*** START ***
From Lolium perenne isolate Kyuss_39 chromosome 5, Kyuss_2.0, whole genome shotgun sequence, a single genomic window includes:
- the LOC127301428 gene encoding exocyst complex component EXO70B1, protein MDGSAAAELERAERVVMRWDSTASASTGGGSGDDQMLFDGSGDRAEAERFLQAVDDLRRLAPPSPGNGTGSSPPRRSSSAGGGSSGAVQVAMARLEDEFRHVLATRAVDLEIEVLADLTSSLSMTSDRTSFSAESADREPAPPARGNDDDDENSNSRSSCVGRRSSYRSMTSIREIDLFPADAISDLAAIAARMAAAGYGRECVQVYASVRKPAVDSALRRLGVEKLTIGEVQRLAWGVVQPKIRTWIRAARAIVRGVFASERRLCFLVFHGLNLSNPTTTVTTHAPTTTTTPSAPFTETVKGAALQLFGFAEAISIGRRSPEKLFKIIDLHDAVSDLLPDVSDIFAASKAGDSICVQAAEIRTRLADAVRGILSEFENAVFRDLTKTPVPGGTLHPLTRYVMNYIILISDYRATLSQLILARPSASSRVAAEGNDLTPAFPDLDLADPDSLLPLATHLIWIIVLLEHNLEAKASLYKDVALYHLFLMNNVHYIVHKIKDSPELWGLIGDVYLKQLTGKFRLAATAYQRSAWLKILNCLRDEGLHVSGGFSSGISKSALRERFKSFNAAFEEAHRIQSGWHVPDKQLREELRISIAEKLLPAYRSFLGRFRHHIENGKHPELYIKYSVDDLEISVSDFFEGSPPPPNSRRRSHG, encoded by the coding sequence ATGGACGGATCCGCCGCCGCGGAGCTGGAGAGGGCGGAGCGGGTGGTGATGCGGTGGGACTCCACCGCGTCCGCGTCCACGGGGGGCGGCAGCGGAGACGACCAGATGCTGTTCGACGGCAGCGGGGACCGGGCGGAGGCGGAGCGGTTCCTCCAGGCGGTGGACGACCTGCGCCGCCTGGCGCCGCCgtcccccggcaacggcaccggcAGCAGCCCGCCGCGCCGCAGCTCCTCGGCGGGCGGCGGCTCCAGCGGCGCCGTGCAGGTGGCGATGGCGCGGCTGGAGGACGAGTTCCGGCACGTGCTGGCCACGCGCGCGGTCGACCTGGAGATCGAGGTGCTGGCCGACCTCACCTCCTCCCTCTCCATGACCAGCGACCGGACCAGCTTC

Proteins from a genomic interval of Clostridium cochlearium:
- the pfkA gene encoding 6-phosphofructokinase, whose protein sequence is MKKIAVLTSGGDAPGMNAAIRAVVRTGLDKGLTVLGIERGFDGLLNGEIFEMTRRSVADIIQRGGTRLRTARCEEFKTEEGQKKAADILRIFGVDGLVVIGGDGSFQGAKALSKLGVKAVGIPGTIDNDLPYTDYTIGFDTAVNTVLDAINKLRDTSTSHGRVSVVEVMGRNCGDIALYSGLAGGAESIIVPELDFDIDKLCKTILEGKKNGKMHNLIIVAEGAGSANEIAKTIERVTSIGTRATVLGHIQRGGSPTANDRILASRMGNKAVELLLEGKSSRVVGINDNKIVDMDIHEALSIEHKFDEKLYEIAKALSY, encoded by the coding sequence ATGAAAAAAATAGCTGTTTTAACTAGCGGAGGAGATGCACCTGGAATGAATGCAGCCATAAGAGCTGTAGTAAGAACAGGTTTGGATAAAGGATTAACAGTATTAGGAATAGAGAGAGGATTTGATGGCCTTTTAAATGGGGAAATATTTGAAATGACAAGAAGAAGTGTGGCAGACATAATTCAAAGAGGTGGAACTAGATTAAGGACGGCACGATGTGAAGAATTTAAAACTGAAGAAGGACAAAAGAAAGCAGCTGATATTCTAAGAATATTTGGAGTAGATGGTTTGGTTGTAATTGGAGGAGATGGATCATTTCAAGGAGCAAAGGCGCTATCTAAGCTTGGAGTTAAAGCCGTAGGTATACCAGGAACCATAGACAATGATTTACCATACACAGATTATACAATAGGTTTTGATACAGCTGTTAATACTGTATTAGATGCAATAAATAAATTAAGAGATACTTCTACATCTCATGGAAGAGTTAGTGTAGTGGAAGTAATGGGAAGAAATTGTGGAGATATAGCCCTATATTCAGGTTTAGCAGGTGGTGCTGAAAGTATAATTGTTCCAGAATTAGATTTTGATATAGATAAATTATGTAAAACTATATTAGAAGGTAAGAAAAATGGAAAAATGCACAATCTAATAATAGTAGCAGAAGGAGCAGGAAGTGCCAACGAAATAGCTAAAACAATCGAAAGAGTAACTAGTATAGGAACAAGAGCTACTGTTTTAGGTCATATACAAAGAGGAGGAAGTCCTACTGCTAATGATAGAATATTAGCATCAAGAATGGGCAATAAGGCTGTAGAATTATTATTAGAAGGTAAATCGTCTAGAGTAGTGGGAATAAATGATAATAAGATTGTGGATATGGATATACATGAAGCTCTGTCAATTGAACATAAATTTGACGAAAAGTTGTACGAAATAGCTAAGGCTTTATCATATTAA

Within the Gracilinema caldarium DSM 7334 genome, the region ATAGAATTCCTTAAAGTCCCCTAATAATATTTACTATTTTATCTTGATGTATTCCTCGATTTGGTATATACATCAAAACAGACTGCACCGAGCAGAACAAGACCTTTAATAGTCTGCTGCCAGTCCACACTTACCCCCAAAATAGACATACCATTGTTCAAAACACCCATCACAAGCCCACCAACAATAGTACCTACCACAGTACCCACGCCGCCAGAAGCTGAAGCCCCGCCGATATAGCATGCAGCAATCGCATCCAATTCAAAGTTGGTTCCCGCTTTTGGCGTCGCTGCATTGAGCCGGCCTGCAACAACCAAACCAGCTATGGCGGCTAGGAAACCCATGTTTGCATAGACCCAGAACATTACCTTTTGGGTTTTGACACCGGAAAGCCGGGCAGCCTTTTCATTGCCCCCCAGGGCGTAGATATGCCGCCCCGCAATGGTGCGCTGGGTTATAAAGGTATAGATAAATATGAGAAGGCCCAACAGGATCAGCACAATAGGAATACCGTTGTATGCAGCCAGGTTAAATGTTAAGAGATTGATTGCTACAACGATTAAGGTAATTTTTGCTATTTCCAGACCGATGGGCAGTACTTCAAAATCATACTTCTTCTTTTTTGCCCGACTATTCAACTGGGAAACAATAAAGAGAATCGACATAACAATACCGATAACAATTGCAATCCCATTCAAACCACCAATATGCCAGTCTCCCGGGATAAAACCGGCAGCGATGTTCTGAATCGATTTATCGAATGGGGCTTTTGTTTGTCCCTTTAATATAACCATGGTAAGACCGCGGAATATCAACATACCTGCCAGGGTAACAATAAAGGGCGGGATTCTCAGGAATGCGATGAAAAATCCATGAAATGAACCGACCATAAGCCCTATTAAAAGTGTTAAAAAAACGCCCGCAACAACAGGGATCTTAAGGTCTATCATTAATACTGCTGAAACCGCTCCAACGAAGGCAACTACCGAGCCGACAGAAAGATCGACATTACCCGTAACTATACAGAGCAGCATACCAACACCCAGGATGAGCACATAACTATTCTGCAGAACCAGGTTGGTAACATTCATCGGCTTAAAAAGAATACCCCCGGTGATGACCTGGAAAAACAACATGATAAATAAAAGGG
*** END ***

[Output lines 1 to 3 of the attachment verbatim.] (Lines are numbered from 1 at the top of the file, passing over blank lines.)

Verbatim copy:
From Lolium perenne isolate Kyuss_39 chromosome 5, Kyuss_2.0, whole genome shotgun sequence, a single genomic window includes:
- the LOC127301428 gene encoding exocyst complex component EXO70B1, protein MDGSAAAELERAERVVMRWDSTASASTGGGSGDDQMLFDGSGDRAEAERFLQAVDDLRRLAPPSPGNGTGSSPPRRSSSAGGGSSGAVQVAMARLEDEFRHVLATRAVDLEIEVLADLTSSLSMTSDRTSFSAESADREPAPPARGNDDDDENSNSRSSCVGRRSSYRSMTSIREIDLFPADAISDLAAIAARMAAAGYGRECVQVYASVRKPAVDSALRRLGVEKLTIGEVQRLAWGVVQPKIRTWIRAARAIVRGVFASERRLCFLVFHGLNLSNPTTTVTTHAPTTTTTPSAPFTETVKGAALQLFGFAEAISIGRRSPEKLFKIIDLHDAVSDLLPDVSDIFAASKAGDSICVQAAEIRTRLADAVRGILSEFENAVFRDLTKTPVPGGTLHPLTRYVMNYIILISDYRATLSQLILARPSASSRVAAEGNDLTPAFPDLDLADPDSLLPLATHLIWIIVLLEHNLEAKASLYKDVALYHLFLMNNVHYIVHKIKDSPELWGLIGDVYLKQLTGKFRLAATAYQRSAWLKILNCLRDEGLHVSGGFSSGISKSALRERFKSFNAAFEEAHRIQSGWHVPDKQLREELRISIAEKLLPAYRSFLGRFRHHIENGKHPELYIKYSVDDLEISVSDFFEGSPPPPNSRRRSHG, encoded by the coding sequence ATGGACGGATCCGCCGCCGCGGAGCTGGAGAGGGCGGAGCGGGTGGTGATGCGGTGGGACTCCACCGCGTCCGCGTCCACGGGGGGCGGCAGCGGAGACGACCAGATGCTGTTCGACGGCAGCGGGGACCGGGCGGAGGCGGAGCGGTTCCTCCAGGCGGTGGACGACCTGCGCCGCCTGGCGCCGCCgtcccccggcaacggcaccggcAGCAGCCCGCCGCGCCGCAGCTCCTCGGCGGGCGGCGGCTCCAGCGGCGCCGTGCAGGTGGCGATGGCGCGGCTGGAGGACGAGTTCCGGCACGTGCTGGCCACGCGCGCGGTCGACCTGGAGATCGAGGTGCTGGCCGACCTCACCTCCTCCCTCTCCATGACCAGCGACCGGACCAGCTTC

Proteins from a genomic interval of Clostridium cochlearium: